Monday, July 7, 2014

"Worship" by John MacArthur: A Review

Worship, then, is the essence of the matter. The proper response - the only righteous response - to the saving death of Christ, is a heartfelt expression of true worship. (58)

While in my office engaged in study for an upcoming sermon on worship it became apparent to me how neglectful I had been on the subject of worship. One helpful resource I turned to was Worship: The Ultimate Priority by John MacArthur.

Most of MacArthur's books are fairly strightforward. As the best bible teacher in the West today, MacArthur tackles important subjects of the faith and unfolds before the readers' eyes what the Bible - the entire Bible - has to say on that subject. Thus it is not uncommon to see MacArthur weave passages from both Testaments countless times on each page. MacArthur's goal is always to explain to the reader what Scripture has to say, not what he or anyone else thinks. This book falls well in that tradition.

The origin of the book, according to the author, is found in his own exposition of John 4 and he interacts with that text throughout the book. There, Jesus tells the hurting woman at the well that we must worship God in both spirit and truth. This book, in many ways, is an explanation of what that means.

A couple of brief comments regarding what stuck out to me. First, MacArthur dedicates a few chapters on central attributes of God that compel us to worship Him. Scripture is clear that encountering God as He is leads to genuine worship. Furthermore, we cannot worship God without knowing who He is. The attributes emphasized include immutability, omnipotence, omniscience, and holiness. No doubt if a Christian were to dedicate the rest of their lives just studying those doctrines, theology will become doxology and spiritual growth.

Secondly, MacArthur vigorously defends the regulative principle based on the doctrine of sola scriptura. Though I will deal with this in more detail at a later time and in another post, anyone who is familiar with MacArthur and his theology will not be surprised by this. I hold generally to the doctrine confessing its limitations. Nevertheless, it is central to MacArthur and this book.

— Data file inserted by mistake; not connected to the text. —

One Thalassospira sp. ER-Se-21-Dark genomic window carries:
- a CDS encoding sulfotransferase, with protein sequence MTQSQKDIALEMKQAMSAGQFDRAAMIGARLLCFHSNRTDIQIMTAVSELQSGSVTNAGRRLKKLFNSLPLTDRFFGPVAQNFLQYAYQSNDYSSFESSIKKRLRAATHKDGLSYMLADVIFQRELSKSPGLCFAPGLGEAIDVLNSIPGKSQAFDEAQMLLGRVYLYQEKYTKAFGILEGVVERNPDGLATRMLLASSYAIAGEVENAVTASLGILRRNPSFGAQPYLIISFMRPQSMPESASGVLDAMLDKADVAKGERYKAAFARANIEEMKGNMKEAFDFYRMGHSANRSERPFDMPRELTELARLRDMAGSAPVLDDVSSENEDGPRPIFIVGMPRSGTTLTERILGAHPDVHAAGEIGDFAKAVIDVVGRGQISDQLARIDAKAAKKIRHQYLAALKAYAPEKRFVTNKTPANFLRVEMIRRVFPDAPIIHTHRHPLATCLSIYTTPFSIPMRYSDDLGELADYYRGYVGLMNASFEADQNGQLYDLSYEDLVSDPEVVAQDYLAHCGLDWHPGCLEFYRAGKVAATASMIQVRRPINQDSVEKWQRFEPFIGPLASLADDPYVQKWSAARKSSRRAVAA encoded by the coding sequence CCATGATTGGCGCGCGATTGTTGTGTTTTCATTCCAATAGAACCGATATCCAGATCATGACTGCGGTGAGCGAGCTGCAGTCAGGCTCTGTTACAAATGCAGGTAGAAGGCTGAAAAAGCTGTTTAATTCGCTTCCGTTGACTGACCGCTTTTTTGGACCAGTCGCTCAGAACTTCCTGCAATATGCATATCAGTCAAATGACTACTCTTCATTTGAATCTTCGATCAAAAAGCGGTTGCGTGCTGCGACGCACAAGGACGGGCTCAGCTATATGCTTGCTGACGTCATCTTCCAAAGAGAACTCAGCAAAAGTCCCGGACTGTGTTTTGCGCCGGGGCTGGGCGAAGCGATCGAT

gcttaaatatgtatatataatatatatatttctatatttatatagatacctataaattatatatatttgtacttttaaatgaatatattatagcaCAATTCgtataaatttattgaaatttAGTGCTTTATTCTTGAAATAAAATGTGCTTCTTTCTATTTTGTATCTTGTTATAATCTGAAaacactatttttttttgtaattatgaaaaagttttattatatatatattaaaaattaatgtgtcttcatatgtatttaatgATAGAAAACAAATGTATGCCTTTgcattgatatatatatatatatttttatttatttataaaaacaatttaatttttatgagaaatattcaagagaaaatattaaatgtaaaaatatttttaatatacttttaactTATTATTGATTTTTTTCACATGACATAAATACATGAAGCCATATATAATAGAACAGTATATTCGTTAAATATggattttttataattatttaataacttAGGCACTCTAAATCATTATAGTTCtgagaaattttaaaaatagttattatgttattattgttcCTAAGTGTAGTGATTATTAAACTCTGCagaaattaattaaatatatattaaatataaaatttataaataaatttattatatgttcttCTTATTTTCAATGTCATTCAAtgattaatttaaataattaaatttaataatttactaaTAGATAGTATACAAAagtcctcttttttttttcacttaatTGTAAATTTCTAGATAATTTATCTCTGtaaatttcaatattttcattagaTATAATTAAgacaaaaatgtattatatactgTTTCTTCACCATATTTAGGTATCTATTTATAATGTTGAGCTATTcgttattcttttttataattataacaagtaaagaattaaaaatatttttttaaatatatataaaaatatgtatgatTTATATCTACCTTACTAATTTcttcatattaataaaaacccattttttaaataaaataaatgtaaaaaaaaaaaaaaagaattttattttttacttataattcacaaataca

Thirdly, perhaps what I loved most about this book, is that it is a book by one of the greatest Bible teachers of our time on worship. After spending years in academia studying theology, it is clear to me that many theologians know God intellectually but have not applied their theology doxologically. Intellectual faith can become a cold faith. What I love about this book is MacArthur's balance. Theology leads to doxology. Its as simple as that.

Finally, MacArthur emphasizes both corporate worship and worship as a way of life.  Worship, he says, ought to be outward, inward, and upward rooted in our understanding of God and redemption. He later adds:
The source of most of the problems people have in their Christian lives relates to two things: either they are not worshiping six days a week with their life, or they are not worshiping one day a week with the assembly of the saints. We need both. (142)
Ultimately, the book could be summed up in the first sentence of chapter four: Worship is not optional.(53) Indeed!


This book was given to me for free for the purpose of this review
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